Internship


071 ARCHITECTURE Development Sketches Summer 2008-2010

Architecture Page Southerland Page


Lewisville Cultural Center - Lobby

072

EXPERience An opportunity to work with a professional architecture practice that involves architects, engineers and interior designers in house. A part of a team that designed the renovation to the Mountainview College Performance Hall, the Cultural Center for the City of Lewisville, and the Lewisville Police Station. Responsibilities: Design detailing and 3D modeling in Revit, AutoCAD, and SketchUp; generating plan and elevation schemes for schematic and design development phases, sketching schemes for trellis and skylight systems, and preparing presentations. Architecture Page Southerland Page

Before | Internship


Lewisville Cultural Center - Theater |

073 ARCHITECTURE

After Summer 2008-2010

Lobby | Architecture Page Southerland Page


Off the Grid | Llano, TX

L-House The objective of the dwelling for Llano, Texas was to diminish the ecological footprint commonly caused by home building by minimizing the size (1500 sq ft), using local materials, employing reusable energy techniques, and integrating outdoor spaces. The goal for the house was to not rely on grid systems for substantial parts of the year.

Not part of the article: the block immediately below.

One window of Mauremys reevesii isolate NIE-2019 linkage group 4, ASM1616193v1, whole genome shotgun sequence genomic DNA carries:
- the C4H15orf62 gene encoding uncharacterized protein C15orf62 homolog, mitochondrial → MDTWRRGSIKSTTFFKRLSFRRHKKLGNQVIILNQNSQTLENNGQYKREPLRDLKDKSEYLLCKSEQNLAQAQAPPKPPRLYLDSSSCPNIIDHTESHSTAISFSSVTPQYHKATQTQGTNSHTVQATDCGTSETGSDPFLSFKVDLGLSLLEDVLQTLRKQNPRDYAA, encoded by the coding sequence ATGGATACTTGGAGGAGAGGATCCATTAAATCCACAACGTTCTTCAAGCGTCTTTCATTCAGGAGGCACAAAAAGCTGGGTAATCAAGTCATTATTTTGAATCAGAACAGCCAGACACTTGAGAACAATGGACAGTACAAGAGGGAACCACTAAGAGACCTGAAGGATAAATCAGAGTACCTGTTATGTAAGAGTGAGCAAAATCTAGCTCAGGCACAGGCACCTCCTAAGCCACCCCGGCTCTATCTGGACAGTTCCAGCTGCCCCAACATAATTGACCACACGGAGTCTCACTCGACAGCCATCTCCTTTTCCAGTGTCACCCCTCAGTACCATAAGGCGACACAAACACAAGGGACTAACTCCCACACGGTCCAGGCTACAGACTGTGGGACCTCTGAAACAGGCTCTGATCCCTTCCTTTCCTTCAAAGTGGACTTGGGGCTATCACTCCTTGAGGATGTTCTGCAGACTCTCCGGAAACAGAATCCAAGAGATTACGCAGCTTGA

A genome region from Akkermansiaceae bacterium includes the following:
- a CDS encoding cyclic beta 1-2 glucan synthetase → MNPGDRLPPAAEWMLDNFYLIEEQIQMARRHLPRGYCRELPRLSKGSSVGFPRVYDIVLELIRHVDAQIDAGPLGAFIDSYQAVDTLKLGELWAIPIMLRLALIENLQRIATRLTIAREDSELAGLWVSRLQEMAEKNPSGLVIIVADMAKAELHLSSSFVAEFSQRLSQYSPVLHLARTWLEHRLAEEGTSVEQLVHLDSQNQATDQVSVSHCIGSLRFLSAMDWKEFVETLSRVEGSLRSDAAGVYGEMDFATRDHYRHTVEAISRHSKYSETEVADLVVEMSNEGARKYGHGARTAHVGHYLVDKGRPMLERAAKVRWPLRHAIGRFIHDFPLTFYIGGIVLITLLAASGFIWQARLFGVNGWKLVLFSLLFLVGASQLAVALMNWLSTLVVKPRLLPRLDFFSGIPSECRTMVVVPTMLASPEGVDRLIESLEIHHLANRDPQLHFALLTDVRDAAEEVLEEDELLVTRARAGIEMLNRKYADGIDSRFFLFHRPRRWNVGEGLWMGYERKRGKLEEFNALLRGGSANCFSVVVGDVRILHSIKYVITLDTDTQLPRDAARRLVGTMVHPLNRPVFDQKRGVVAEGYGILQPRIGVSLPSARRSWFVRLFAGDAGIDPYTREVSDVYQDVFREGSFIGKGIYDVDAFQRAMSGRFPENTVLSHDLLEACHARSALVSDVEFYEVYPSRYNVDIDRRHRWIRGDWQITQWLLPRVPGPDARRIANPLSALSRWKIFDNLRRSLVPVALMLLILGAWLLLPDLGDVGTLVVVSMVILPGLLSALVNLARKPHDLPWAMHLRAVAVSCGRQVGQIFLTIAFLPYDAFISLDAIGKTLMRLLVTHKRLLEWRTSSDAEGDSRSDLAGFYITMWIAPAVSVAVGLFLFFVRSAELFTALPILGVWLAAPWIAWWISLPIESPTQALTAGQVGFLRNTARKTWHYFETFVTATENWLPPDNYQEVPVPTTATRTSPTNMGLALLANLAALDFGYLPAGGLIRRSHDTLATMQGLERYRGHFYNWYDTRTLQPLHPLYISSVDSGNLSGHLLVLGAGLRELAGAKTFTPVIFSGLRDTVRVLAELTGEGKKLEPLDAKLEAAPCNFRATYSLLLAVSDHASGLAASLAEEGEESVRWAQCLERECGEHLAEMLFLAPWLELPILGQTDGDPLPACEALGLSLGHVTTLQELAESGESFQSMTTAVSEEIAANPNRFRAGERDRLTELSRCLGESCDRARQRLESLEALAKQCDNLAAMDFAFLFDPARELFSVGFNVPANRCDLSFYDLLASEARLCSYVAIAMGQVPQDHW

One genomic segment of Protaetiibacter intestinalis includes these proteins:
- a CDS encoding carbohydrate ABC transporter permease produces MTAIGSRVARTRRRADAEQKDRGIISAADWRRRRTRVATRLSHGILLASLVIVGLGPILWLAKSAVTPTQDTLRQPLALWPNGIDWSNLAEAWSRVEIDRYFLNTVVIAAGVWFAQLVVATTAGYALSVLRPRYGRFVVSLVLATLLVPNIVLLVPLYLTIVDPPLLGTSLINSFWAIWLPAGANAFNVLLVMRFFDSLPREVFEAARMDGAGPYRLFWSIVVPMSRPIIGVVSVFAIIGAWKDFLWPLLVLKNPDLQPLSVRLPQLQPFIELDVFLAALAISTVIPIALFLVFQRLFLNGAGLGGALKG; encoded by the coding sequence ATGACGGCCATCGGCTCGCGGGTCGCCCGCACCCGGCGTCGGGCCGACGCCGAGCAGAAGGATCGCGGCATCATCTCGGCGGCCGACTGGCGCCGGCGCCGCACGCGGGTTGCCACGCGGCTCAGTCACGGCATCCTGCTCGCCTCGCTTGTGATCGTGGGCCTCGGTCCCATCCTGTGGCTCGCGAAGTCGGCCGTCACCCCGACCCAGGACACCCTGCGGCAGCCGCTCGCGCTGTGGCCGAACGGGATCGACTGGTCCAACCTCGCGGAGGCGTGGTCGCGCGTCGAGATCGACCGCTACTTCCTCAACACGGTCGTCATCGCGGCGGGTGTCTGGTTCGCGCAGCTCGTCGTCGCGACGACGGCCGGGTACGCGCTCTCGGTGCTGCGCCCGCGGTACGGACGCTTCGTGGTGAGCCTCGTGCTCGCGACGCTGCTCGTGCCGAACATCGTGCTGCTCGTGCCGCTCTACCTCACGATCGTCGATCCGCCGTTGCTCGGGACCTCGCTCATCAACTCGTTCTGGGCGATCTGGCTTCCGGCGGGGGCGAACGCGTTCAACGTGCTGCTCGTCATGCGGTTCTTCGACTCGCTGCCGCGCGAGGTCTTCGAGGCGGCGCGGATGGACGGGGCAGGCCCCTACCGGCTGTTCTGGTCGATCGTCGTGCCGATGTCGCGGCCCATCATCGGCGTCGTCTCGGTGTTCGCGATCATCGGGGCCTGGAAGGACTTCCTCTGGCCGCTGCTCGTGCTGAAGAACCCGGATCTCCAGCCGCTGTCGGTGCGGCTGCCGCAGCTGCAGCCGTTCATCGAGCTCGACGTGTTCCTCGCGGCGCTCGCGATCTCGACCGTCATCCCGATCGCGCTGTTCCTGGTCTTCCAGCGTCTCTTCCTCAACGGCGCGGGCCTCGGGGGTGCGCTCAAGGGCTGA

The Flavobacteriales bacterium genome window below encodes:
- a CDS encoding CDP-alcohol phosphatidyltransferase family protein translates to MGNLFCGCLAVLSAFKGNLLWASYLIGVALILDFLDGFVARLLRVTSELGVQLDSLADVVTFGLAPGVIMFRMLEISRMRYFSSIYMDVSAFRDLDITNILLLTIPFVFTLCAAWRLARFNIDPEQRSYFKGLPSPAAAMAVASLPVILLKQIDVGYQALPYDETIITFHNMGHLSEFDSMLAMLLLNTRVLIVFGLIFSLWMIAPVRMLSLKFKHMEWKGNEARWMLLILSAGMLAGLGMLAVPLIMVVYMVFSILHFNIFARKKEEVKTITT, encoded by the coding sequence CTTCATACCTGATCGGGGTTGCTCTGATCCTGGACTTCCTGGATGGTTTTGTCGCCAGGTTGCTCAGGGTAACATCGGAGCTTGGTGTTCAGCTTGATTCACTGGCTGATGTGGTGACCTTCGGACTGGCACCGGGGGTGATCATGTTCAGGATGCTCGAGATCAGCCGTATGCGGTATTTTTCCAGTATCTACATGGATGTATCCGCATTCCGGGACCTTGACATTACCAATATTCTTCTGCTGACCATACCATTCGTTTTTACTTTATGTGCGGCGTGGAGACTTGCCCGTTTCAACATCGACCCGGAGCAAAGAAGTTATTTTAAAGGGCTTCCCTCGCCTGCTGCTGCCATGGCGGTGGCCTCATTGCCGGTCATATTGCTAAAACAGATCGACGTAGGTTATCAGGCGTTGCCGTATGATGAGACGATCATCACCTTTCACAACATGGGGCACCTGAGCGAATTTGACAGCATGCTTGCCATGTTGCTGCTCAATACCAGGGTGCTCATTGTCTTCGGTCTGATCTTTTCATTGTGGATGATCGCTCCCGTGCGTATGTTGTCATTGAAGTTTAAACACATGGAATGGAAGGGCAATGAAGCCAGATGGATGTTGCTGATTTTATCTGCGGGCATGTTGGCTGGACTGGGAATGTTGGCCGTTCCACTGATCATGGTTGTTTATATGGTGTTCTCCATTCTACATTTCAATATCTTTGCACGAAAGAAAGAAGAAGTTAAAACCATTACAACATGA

074

Architecture L-House

Texas A&M University


075 ARCHITECTURE

Fall 2008

Architecture L-House


roo Bed

076

eta Veg

ted

Ram

Stru

Roo

mB

ox

fs

Ea med

r th S

kin

e ctur

Exploded Axon Architecture L-House

Texas A&M University


B

B

B

A

A

N

B

B

B

077 ARCHITECTURE

Section A

Section B Fall 2008

Architecture L-House


078

Architecture L-House

Texas A&M University


079 ARCHITECTURE

SUSTAINABLE STRATEGIES L-House is structured with rammed earth walls to absorb heavy sunlight during the day and then release the heat at night. Some of the sustainable aspects of the house include a green roof that insulates the home and collects water for reuse, integrated solar arrays on the roof, passive cooling by utilizing prevailing winds across shorts structural bays, and passive heating through the use of a radiant slab, natural sunlight, and a wood furnace. Fall 2008